Review: SingStar Guitar
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I know what you’re thinking. When SingStar Guitar arrived, I was thinking the same thing. We have Guitar Hero and Rock Band in a billion incarnations, is there really any need for this? How can SingStar Guitar possibly compete with an existing line-up of thousands of songs, full instrument sets and the impending release of what will likely be the all-conquering music game of all-time with 17 fret guitars and MIDI keyboards that is Rock Band 3.
The answer is, SingStar Guitar is aimed at a different market, and I was shocked and dismayed to discover that the game is really rather fun.
The gameplay is the familiar highway that you would expect, with the chaff stripped out: there is no star power, no multiplier and only three difficulty levels (using 3, 4 and 5 of the buttons respectively). The presentation is very clean and SingStar-like and I actually prefer it to Rock Band’s highway. Obviously, the emphasis is more on pop music.
Regarding the logistics, SingStar Guitar is basically like any other SingStar disk: you get 30 songs you can sing, but this time you can play them on the guitar as well. Wisely, London Studio have implemented support for all existing Guitar Hero and Rock Band guitars so you won’t need to gunk your house up with even more plastic junk peripherals. The SingStore has been enhanced to allow selected songs you already own to be upgraded for guitar playability for a small fee. These upgrades are being released fortnightly along with the regular SingStore song releases. If you already own SingStar, your game will be patched to version 5.0 next time you play, which will allow you to use your guitar, so there is technically no need for the disk. The only difference between SingStar Guitar and other SingStar disks after patching is that the Guitar disk includes 30 guitar-compatible songs out of the box.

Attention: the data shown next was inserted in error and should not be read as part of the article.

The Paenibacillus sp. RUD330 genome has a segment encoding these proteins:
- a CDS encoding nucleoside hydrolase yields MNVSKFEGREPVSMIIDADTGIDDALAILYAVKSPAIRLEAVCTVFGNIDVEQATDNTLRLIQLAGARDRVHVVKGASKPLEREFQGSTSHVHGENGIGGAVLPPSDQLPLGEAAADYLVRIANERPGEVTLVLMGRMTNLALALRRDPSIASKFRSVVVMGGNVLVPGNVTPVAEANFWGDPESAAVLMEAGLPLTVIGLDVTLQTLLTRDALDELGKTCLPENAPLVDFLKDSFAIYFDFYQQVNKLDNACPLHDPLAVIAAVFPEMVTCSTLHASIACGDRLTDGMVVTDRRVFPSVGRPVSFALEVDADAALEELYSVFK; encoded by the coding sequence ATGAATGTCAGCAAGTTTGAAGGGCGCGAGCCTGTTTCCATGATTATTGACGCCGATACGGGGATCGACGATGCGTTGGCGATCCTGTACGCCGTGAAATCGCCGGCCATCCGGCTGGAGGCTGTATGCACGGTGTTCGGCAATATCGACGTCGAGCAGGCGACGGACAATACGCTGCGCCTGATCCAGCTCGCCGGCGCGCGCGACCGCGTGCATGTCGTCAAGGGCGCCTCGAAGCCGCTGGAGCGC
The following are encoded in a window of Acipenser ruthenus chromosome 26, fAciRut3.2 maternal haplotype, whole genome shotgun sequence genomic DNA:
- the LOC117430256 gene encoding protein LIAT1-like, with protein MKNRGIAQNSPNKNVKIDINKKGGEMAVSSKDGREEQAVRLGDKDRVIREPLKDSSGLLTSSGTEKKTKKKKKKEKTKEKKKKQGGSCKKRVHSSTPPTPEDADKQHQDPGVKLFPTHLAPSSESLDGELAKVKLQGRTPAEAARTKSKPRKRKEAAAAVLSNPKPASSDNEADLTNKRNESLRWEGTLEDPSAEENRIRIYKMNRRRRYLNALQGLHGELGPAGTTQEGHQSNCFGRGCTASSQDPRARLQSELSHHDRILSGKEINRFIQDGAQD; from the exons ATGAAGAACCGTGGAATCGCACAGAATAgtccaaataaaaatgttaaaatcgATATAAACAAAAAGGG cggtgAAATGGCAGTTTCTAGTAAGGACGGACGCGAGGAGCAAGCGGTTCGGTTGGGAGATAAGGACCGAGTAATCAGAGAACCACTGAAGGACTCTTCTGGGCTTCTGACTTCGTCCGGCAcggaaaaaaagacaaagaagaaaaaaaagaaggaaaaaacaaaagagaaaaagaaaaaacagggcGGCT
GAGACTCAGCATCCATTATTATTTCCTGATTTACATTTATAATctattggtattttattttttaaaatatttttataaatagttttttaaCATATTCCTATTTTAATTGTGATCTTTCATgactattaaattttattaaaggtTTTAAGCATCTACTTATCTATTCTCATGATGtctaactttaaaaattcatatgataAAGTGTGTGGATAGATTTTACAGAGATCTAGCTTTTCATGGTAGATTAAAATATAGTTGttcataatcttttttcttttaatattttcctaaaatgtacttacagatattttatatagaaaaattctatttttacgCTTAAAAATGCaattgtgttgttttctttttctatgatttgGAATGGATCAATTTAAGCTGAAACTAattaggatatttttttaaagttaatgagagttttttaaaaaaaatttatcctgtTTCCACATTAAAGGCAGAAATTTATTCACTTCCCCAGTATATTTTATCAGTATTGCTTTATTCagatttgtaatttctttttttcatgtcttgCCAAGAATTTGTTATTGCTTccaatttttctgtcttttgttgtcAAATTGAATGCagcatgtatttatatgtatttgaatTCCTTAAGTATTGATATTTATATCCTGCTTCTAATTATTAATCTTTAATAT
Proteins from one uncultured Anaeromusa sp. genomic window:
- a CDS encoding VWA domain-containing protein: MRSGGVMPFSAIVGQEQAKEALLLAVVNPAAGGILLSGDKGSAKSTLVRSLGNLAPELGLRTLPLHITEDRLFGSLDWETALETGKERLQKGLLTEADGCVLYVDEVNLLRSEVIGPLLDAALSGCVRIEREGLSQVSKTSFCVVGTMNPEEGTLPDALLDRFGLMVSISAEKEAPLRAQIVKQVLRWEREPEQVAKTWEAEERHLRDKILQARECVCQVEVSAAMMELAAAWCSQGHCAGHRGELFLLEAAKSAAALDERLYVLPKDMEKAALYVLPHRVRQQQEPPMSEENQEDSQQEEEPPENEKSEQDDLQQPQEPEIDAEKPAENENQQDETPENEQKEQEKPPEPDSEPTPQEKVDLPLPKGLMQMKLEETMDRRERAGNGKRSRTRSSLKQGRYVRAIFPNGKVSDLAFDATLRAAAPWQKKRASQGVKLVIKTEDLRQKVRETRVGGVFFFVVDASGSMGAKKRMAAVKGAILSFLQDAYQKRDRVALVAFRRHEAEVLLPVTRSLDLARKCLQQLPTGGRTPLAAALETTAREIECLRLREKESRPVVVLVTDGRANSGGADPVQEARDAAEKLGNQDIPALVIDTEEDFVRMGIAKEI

Now that’s out of the way, why should you bother to buy this, or upgrade your existing songs?
- Roles: any combination of one or two players can be assigned to any combination of instruments, ie. One player can both sing and play the guitar at the same time, or two players can sing, or play the guitar, or both. The single player singing and playing guitar simultaneously mode makes for some very tough challenges and is a lot quicker and less hassle to set up than in Guitar Hero or Rock Band which requires you to fudge it by creating two players. Also it’s not possible to have two people singing at the same time except in the latest Guitar Hero and Rock Band releases supporting 3-part harmonies.
- Load times are instant – load times in Guitar Hero and Rock Band are considerable.
- You get the music video. Which turns out to make quite a difference.
- Every song is scored out of 10,000. This means your scores are comparable across songs – something you can’t do in Guitar Hero or Rock Band, which may be important to you if you are competitive like me.
- You can’t fail. The song won’t stop if you play poorly, which is much better for social players and parties.
- No need to change disk during parties.
- If you prefer pop music, SingStar is clearly going to be a better choice for you, musically, than the other games.
Of course, there is no career mode, no character customization, no bass play or drums, no challenges. And right now, there are only the 30 songs on the disk plus another 8 or so released on Wednesday 20th October on the SingStore which you can actually play – however this will change pretty quickly in the coming months. Your desire to play therefore will have to come from self-motivation to beat your own scores and those of your friends.
There isn’t much more to say. As usual it’s another solid SingStar disk release, more of the same, but with added plastic. I didn’t think the guitar element would be much good, but in fact it was, and made me inclined to upgrade some of my other songs for guitar play.
You can find the full track list here: http://www.totalmusicgaming.com/vbulletin/showthread.php?t=1158